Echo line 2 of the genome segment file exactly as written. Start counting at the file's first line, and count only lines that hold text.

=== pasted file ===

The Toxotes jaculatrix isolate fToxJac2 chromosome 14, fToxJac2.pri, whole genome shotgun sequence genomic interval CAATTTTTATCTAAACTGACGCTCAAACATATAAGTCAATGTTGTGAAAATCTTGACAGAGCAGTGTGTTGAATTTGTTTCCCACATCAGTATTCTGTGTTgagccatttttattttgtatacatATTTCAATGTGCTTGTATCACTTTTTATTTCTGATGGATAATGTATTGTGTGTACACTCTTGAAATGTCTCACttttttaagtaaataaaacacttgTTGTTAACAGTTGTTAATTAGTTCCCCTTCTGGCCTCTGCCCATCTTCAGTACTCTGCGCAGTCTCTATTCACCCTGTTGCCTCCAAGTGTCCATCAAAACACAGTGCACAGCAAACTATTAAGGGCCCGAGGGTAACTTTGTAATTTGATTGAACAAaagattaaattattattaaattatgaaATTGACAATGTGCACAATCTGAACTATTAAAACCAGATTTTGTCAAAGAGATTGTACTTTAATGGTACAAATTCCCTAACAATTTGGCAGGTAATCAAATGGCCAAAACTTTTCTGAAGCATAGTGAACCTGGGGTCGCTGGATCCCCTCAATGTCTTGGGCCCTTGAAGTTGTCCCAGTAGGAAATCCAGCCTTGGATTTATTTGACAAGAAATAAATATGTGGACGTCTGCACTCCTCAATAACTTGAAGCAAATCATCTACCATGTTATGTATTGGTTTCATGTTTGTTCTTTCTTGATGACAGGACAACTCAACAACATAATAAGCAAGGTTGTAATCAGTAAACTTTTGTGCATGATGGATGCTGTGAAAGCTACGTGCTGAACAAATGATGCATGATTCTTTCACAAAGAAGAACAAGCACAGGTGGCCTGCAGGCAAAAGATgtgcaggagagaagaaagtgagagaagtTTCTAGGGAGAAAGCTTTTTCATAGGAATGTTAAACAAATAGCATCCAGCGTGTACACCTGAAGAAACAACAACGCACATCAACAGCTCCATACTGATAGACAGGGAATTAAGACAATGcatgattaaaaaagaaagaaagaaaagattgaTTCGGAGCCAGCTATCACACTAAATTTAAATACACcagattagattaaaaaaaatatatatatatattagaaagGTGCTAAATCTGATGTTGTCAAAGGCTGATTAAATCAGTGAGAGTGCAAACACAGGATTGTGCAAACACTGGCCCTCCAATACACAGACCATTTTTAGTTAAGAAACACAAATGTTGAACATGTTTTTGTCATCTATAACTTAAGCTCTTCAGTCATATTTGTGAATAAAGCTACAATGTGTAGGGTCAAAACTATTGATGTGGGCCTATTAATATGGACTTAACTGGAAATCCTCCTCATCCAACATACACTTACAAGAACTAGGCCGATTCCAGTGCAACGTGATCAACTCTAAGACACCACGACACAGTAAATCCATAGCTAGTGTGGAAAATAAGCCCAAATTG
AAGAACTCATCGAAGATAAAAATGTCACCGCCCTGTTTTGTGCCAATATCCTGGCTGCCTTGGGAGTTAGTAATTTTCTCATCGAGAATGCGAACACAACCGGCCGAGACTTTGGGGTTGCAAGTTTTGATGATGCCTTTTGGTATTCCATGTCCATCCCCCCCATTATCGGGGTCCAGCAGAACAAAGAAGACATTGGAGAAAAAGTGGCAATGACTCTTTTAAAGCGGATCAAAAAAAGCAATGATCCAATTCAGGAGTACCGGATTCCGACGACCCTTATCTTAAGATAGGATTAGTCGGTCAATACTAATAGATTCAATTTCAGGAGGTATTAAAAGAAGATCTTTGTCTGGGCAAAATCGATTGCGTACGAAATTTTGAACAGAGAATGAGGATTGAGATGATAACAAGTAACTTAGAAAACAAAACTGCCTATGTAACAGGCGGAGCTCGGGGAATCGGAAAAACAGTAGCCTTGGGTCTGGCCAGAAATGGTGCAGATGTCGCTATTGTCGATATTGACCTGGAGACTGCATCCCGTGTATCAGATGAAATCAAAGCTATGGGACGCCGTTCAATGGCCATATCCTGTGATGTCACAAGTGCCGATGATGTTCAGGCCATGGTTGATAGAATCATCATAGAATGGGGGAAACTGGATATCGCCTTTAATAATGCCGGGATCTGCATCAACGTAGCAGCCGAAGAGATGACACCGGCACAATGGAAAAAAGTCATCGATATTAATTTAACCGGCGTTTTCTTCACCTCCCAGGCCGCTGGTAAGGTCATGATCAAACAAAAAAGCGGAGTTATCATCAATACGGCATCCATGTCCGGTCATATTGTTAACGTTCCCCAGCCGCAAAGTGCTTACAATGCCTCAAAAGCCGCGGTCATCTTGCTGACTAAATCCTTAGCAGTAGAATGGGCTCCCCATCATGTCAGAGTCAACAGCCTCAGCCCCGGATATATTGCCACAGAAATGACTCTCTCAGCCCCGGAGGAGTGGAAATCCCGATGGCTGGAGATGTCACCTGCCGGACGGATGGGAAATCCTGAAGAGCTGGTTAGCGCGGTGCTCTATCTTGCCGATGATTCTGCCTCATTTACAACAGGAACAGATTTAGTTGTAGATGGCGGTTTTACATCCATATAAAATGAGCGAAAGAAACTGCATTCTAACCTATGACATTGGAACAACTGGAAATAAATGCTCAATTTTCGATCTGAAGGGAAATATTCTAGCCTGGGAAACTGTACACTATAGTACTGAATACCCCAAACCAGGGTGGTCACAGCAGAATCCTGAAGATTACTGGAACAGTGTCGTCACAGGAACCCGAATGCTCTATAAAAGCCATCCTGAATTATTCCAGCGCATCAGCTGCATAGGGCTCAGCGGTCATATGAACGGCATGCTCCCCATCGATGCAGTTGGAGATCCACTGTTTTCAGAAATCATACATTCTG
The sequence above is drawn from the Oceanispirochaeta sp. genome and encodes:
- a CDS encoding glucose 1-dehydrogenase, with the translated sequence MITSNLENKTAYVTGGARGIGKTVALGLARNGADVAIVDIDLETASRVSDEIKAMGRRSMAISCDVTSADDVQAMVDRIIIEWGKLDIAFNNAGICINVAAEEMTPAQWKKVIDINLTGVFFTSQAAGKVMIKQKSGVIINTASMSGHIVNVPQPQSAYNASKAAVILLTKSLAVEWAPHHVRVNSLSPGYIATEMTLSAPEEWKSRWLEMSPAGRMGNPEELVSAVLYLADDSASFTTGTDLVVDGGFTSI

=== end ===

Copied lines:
AAGAACTCATCGAAGATAAAAATGTCACCGCCCTGTTTTGTGCCAATATCCTGGCTGCCTTGGGAGTTAGTAATTTTCTCATCGAGAATGCGAACACAACCGGCCGAGACTTTGGGGTTGCAAGTTTTGATGATGCCTTTTGGTATTCCATGTCCATCCCCCCCATTATCGGGGTCCAGCAGAACAAAGAAGACATTGGAGAAAAAGTGGCAATGACTCTTTTAAAGCGGATCAAAAAAAGCAATGATCCAATTCAGGAGTACCGGATTCCGACGACCCTTATCTTAAGATAGGATTAGTCGGTCAATACTAATAGATTCAATTTCAGGAGGTATTAAAAGAAGATCTTTGTCTGGGCAAAATCGATTGCGTACGAAATTTTGAACAGAGAATGAGGATTGAGATGATAACAAGTAACTTAGAAAACAAAACTGCCTATGTAACAGGCGGAGCTCGGGGAATCGGAAAAACAGTAGCCTTGGGTCTGGCCAGAAATGGTGCAGATGTCGCTATTGTCGATATTGACCTGGAGACTGCATCCCGTGTATCAGATGAAATCAAAGCTATGGGACGCCGTTCAATGGCCATATCCTGTGATGTCACAAGTGCCGATGATGTTCAGGCCATGGTTGATAGAATCATCATAGAATGGGGGAAACTGGATATCGCCTTTAATAATGCCGGGATCTGCATCAACGTAGCAGCCGAAGAGATGACACCGGCACAATGGAAAAAAGTCATCGATATTAATTTAACCGGCGTTTTCTTCACCTCCCAGGCCGCTGGTAAGGTCATGATCAAACAAAAAAGCGGAGTTATCATCAATACGGCATCCATGTCCGGTCATATTGTTAACGTTCCCCAGCCGCAAAGTGCTTACAATGCCTCAAAAGCCGCGGTCATCTTGCTGACTAAATCCTTAGCAGTAGAATGGGCTCCCCATCATGTCAGAGTCAACAGCCTCAGCCCCGGATATATTGCCACAGAAATGACTCTCTCAGCCCCGGAGGAGTGGAAATCCCGATGGCTGGAGATGTCACCTGCCGGACGGATGGGAAATCCTGAAGAGCTGGTTAGCGCGGTGCTCTATCTTGCCGATGATTCTGCCTCATTTACAACAGGAACAGATTTAGTTGTAGATGGCGGTTTTACATCCATATAAAATGAGCGAAAGAAACTGCATTCTAACCTATGACATTGGAACAACTGGAAATAAATGCTCAATTTTCGATCTGAAGGGAAATATTCTAGCCTGGGAAACTGTACACTATAGTACTGAATACCCCAAACCAGGGTGGTCACAGCAGAATCCTGAAGATTACTGGAACAGTGTCGTCACAGGAACCCGAATGCTCTATAAAAGCCATCCTGAATTATTCCAGCGCATCAGCTGCATAGGGCTCAGCGGTCATATGAACGGCATGCTCCCCATCGATGCAGTTGGAGATCCACTGTTTTCAGAAATCATACATTCTG